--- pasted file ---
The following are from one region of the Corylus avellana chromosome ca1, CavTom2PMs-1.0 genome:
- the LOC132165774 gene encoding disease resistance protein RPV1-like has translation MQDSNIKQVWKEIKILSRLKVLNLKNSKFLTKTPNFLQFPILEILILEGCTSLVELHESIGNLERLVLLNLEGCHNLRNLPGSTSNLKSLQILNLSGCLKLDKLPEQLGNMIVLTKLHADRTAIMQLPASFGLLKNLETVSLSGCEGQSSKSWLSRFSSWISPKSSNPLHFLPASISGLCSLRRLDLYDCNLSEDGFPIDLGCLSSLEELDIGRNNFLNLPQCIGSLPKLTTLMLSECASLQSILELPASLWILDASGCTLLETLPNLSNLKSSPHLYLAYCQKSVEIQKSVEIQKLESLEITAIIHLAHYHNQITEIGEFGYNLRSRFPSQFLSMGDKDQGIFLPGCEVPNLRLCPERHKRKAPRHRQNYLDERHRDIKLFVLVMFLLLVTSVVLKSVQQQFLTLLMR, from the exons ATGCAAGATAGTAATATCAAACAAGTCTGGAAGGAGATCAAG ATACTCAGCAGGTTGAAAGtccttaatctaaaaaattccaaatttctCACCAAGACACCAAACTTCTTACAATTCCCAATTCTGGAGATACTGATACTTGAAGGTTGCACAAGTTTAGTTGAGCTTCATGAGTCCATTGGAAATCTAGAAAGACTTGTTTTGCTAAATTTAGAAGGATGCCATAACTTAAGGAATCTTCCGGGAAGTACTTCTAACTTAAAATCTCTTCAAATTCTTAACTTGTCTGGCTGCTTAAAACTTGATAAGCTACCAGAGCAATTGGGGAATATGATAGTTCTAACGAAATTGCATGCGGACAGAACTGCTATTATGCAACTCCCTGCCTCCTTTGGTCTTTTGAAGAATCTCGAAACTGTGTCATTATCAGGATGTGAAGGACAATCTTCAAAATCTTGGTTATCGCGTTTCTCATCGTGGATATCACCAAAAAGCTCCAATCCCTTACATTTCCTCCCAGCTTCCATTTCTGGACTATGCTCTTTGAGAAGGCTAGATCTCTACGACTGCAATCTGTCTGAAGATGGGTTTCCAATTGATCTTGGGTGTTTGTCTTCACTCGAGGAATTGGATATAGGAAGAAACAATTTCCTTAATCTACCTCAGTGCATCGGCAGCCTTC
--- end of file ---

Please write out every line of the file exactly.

The following are from one region of the Corylus avellana chromosome ca1, CavTom2PMs-1.0 genome:
- the LOC132165774 gene encoding disease resistance protein RPV1-like has translation MQDSNIKQVWKEIKILSRLKVLNLKNSKFLTKTPNFLQFPILEILILEGCTSLVELHESIGNLERLVLLNLEGCHNLRNLPGSTSNLKSLQILNLSGCLKLDKLPEQLGNMIVLTKLHADRTAIMQLPASFGLLKNLETVSLSGCEGQSSKSWLSRFSSWISPKSSNPLHFLPASISGLCSLRRLDLYDCNLSEDGFPIDLGCLSSLEELDIGRNNFLNLPQCIGSLPKLTTLMLSECASLQSILELPASLWILDASGCTLLETLPNLSNLKSSPHLYLAYCQKSVEIQKSVEIQKLESLEITAIIHLAHYHNQITEIGEFGYNLRSRFPSQFLSMGDKDQGIFLPGCEVPNLRLCPERHKRKAPRHRQNYLDERHRDIKLFVLVMFLLLVTSVVLKSVQQQFLTLLMR, from the exons ATGCAAGATAGTAATATCAAACAAGTCTGGAAGGAGATCAAG ATACTCAGCAGGTTGAAAGtccttaatctaaaaaattccaaatttctCACCAAGACACCAAACTTCTTACAATTCCCAATTCTGGAGATACTGATACTTGAAGGTTGCACAAGTTTAGTTGAGCTTCATGAGTCCATTGGAAATCTAGAAAGACTTGTTTTGCTAAATTTAGAAGGATGCCATAACTTAAGGAATCTTCCGGGAAGTACTTCTAACTTAAAATCTCTTCAAATTCTTAACTTGTCTGGCTGCTTAAAACTTGATAAGCTACCAGAGCAATTGGGGAATATGATAGTTCTAACGAAATTGCATGCGGACAGAACTGCTATTATGCAACTCCCTGCCTCCTTTGGTCTTTTGAAGAATCTCGAAACTGTGTCATTATCAGGATGTGAAGGACAATCTTCAAAATCTTGGTTATCGCGTTTCTCATCGTGGATATCACCAAAAAGCTCCAATCCCTTACATTTCCTCCCAGCTTCCATTTCTGGACTATGCTCTTTGAGAAGGCTAGATCTCTACGACTGCAATCTGTCTGAAGATGGGTTTCCAATTGATCTTGGGTGTTTGTCTTCACTCGAGGAATTGGATATAGGAAGAAACAATTTCCTTAATCTACCTCAGTGCATCGGCAGCCTTC